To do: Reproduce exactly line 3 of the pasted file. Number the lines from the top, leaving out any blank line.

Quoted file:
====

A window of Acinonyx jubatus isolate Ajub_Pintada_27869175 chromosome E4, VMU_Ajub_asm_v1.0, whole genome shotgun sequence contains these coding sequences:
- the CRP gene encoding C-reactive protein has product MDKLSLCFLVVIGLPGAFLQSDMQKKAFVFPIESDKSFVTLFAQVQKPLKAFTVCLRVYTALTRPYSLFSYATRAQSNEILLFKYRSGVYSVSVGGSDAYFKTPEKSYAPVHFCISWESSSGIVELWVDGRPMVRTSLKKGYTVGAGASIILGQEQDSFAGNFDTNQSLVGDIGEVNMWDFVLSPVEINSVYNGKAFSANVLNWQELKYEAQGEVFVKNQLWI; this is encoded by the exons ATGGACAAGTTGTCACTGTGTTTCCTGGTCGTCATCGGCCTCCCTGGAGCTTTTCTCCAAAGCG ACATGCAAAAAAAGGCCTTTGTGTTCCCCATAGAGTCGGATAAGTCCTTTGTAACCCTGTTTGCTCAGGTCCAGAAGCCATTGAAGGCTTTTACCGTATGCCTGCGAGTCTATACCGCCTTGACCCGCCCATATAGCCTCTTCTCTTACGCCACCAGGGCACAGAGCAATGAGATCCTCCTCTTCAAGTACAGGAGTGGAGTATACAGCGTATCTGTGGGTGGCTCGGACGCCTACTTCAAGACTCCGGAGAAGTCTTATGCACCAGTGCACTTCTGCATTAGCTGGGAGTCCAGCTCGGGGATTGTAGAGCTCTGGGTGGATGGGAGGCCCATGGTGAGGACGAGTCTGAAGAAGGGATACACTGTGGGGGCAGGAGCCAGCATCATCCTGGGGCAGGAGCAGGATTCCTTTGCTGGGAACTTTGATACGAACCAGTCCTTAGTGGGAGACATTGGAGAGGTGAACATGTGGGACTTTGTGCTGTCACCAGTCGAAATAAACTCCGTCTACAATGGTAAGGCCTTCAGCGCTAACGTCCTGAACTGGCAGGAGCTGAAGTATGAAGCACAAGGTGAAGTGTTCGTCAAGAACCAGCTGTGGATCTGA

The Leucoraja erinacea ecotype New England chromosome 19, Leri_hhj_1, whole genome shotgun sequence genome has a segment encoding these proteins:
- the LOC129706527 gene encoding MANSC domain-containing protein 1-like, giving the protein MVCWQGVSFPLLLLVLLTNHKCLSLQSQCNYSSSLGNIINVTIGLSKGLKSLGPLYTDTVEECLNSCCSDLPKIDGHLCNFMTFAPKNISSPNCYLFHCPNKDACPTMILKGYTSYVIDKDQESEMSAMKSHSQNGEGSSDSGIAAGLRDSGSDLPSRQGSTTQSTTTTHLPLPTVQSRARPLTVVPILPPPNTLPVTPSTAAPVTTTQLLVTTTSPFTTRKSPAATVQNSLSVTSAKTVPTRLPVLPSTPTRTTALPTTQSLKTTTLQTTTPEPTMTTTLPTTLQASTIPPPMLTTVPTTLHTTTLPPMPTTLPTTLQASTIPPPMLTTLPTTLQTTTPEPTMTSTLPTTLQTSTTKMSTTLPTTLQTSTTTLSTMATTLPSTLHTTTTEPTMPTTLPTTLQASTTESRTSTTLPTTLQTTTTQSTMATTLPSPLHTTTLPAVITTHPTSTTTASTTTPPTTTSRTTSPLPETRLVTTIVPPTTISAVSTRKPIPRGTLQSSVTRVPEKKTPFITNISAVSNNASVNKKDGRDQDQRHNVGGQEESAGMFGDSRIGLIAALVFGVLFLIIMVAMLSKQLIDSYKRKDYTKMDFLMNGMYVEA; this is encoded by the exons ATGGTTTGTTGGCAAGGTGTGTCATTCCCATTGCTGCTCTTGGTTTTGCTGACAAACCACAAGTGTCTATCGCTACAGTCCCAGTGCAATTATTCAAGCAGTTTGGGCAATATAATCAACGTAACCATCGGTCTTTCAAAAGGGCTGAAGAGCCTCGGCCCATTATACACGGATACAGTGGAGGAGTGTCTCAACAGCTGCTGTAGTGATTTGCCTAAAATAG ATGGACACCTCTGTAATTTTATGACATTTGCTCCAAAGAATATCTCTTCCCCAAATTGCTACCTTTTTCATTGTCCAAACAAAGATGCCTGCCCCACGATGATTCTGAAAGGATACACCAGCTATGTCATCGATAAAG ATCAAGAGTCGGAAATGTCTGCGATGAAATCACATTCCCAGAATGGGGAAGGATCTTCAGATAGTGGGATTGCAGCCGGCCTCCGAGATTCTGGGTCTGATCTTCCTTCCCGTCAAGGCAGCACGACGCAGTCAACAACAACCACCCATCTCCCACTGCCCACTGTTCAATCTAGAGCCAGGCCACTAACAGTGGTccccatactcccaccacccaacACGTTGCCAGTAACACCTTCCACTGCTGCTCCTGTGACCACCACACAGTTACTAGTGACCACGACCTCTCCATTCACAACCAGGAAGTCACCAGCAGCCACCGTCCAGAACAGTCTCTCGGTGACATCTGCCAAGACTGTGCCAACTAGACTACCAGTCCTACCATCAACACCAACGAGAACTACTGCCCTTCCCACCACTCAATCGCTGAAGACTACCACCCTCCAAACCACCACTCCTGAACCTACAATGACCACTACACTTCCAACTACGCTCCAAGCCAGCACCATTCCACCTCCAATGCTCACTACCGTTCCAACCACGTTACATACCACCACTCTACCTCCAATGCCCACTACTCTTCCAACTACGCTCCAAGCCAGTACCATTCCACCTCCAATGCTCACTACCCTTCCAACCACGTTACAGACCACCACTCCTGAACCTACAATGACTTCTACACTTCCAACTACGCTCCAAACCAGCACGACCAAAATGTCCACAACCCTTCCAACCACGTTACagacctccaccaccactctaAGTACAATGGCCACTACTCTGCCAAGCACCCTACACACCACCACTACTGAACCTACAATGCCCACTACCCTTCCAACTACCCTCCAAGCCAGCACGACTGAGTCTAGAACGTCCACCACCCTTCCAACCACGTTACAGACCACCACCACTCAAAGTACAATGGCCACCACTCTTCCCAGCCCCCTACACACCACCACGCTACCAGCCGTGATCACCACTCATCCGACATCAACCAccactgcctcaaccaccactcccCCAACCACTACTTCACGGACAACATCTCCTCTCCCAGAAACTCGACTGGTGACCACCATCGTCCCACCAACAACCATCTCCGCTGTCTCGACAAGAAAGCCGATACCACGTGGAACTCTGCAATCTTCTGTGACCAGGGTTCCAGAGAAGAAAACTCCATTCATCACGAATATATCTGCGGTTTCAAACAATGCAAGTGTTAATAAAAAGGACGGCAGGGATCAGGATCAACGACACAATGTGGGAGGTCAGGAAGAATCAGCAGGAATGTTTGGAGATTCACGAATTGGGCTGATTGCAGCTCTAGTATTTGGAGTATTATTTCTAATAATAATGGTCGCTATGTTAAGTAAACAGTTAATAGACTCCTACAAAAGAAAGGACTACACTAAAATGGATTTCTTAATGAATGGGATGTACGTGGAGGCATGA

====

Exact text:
The Leucoraja erinacea ecotype New England chromosome 19, Leri_hhj_1, whole genome shotgun sequence genome has a segment encoding these proteins: